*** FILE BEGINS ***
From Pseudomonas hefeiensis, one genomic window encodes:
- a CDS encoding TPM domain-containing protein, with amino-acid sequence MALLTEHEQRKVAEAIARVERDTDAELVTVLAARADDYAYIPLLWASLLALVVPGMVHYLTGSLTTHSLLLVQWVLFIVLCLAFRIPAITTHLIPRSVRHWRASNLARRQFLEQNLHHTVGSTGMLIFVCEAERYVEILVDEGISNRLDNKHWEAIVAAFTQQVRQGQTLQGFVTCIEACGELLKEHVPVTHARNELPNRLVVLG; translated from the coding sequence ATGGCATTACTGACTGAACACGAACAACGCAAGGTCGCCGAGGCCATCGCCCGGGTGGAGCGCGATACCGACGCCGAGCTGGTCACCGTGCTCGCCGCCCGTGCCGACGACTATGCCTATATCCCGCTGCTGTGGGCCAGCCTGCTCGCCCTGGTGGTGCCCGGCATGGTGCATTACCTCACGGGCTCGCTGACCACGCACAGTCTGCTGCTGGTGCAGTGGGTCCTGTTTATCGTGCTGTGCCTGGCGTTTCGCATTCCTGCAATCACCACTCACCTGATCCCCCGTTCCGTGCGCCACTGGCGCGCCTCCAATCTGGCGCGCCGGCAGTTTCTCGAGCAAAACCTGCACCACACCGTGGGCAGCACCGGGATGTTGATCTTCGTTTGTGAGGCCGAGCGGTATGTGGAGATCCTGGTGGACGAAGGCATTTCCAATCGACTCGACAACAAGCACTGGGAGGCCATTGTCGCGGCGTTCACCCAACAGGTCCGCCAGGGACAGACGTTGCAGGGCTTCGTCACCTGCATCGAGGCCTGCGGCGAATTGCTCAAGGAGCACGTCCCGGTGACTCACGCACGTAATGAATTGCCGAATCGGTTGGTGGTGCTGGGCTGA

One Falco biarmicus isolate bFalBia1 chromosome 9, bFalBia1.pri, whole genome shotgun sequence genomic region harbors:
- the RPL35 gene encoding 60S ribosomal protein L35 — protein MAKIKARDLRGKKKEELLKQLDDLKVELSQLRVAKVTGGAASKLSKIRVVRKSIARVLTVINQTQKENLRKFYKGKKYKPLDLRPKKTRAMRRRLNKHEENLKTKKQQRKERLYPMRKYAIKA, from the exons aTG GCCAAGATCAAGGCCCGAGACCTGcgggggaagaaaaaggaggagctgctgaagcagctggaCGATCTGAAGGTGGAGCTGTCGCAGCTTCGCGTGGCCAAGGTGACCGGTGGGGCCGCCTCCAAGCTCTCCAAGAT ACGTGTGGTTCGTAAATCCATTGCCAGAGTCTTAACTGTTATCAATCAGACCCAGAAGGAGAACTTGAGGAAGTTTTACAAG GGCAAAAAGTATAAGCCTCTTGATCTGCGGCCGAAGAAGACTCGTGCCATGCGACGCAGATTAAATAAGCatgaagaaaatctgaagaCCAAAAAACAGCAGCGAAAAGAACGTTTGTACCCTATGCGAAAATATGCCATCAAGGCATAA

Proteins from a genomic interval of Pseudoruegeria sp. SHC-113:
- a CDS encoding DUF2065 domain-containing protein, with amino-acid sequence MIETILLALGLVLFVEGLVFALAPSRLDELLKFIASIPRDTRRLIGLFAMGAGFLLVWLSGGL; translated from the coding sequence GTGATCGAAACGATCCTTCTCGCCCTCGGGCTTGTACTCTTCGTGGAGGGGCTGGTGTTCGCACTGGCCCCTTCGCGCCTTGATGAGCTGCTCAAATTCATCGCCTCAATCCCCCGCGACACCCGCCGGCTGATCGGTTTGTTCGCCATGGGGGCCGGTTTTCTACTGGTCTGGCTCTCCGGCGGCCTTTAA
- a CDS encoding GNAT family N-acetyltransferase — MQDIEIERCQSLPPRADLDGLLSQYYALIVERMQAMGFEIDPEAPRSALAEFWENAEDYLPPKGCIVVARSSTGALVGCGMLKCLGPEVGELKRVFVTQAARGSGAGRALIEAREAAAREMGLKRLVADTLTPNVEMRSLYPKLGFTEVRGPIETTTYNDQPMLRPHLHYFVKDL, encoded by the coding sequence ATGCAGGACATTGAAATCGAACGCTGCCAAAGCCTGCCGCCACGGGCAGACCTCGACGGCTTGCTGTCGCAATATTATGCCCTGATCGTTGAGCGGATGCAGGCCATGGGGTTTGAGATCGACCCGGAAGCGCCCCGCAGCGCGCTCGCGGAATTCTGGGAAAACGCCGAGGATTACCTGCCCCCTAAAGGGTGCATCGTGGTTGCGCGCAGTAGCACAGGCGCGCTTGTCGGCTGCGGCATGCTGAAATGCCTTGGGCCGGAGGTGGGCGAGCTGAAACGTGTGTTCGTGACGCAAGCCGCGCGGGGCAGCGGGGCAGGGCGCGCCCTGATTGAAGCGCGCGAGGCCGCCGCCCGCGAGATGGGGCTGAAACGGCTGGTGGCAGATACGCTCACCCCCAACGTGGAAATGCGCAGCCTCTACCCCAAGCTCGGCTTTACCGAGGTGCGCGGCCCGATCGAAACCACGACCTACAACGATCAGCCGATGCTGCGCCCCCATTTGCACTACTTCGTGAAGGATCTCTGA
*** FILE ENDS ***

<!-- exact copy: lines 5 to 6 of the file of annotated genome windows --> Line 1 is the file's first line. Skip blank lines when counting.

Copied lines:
Proteins from a genomic interval of Pseudoruegeria sp. SHC-113:
- a CDS encoding DUF2065 domain-containing protein, with amino-acid sequence MIETILLALGLVLFVEGLVFALAPSRLDELLKFIASIPRDTRRLIGLFAMGAGFLLVWLSGGL; translated from the coding sequence GTGATCGAAACGATCCTTCTCGCCCTCGGGCTTGTACTCTTCGTGGAGGGGCTGGTGTTCGCACTGGCCCCTTCGCGCCTTGATGAGCTGCTCAAATTCATCGCCTCAATCCCCCGCGACACCCGCCGGCTGATCGGTTTGTTCGCCATGGGGGCCGGTTTTCTACTGGTCTGGCTCTCCGGCGGCCTTTAA